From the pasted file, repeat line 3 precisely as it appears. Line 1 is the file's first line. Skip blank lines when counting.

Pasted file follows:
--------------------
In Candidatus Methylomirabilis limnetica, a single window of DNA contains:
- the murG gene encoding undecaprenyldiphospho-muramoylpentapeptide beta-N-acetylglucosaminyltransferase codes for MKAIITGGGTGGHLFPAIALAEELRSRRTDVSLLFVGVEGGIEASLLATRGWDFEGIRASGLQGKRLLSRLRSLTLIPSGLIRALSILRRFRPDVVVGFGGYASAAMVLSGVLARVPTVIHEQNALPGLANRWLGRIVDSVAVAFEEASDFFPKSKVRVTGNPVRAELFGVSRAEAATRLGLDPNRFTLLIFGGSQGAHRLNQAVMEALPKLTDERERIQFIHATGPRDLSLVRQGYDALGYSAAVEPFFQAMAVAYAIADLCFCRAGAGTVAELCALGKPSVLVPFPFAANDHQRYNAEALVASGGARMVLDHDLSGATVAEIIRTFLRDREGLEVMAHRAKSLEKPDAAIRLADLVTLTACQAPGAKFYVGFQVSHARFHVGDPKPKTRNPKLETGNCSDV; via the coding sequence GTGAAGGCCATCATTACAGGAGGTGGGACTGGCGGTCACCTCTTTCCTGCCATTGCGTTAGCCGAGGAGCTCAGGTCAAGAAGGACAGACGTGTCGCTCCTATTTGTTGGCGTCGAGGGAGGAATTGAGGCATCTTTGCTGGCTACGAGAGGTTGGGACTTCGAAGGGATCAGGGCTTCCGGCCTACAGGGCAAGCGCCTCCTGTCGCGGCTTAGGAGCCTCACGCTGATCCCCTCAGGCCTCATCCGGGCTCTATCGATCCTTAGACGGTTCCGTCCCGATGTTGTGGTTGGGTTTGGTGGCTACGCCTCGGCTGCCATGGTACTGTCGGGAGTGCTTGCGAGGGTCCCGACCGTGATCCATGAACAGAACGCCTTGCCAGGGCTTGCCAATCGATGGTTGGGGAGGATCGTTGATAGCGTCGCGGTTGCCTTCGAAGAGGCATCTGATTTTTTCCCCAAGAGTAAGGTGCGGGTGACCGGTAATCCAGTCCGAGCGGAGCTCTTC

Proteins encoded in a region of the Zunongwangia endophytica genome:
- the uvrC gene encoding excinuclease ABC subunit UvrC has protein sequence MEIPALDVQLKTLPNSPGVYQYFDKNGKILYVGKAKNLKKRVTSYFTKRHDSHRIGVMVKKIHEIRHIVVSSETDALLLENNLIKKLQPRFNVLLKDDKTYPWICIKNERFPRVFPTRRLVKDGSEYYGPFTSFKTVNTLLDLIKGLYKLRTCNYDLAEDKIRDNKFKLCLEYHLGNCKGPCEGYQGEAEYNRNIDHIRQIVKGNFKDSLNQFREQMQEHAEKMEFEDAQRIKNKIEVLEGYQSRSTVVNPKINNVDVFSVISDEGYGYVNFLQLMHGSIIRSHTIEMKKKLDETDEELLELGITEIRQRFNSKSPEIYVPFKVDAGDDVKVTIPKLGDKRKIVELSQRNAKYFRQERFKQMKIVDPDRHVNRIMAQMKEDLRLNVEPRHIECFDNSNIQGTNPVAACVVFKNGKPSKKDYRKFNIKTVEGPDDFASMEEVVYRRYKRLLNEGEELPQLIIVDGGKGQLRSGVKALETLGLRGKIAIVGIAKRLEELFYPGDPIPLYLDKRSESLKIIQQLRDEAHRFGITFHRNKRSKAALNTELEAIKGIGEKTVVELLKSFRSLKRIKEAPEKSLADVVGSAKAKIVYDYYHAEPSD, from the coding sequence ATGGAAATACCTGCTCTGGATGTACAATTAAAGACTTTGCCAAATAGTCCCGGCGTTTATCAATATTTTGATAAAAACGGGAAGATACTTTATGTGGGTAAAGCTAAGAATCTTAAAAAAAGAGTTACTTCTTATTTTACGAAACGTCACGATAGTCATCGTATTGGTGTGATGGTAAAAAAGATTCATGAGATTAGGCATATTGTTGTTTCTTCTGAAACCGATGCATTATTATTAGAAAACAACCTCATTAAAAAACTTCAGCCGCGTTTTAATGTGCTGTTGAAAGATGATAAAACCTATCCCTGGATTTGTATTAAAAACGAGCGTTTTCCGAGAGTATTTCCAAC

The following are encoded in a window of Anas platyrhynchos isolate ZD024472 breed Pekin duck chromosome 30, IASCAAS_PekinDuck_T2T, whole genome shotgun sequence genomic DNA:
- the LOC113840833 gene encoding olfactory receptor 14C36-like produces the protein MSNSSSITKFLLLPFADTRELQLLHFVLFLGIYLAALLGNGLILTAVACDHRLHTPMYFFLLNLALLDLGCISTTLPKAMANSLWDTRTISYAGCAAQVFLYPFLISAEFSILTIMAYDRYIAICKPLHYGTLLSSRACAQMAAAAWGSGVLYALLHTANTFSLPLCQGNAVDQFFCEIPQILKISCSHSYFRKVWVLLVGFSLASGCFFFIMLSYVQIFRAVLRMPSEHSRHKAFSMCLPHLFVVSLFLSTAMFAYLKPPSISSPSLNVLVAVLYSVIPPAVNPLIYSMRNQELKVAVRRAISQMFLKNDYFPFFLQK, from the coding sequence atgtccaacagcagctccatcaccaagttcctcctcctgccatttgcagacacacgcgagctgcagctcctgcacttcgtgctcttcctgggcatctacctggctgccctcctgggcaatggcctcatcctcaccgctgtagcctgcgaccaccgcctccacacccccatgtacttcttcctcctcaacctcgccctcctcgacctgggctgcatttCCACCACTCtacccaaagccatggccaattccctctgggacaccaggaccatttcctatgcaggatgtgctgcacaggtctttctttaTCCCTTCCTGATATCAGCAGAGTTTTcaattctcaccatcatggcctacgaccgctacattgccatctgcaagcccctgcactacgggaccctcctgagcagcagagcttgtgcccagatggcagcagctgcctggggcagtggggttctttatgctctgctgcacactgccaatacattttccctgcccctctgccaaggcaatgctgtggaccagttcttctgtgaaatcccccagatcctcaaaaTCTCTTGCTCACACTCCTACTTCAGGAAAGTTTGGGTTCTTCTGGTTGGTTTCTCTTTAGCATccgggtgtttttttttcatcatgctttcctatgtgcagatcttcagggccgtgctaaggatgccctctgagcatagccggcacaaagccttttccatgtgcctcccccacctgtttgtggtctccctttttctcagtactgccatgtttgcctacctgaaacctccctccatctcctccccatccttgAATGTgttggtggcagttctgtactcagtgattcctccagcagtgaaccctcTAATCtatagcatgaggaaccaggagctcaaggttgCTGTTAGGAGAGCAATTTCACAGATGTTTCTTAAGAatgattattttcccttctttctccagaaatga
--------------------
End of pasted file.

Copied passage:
Proteins encoded in a region of the Zunongwangia endophytica genome: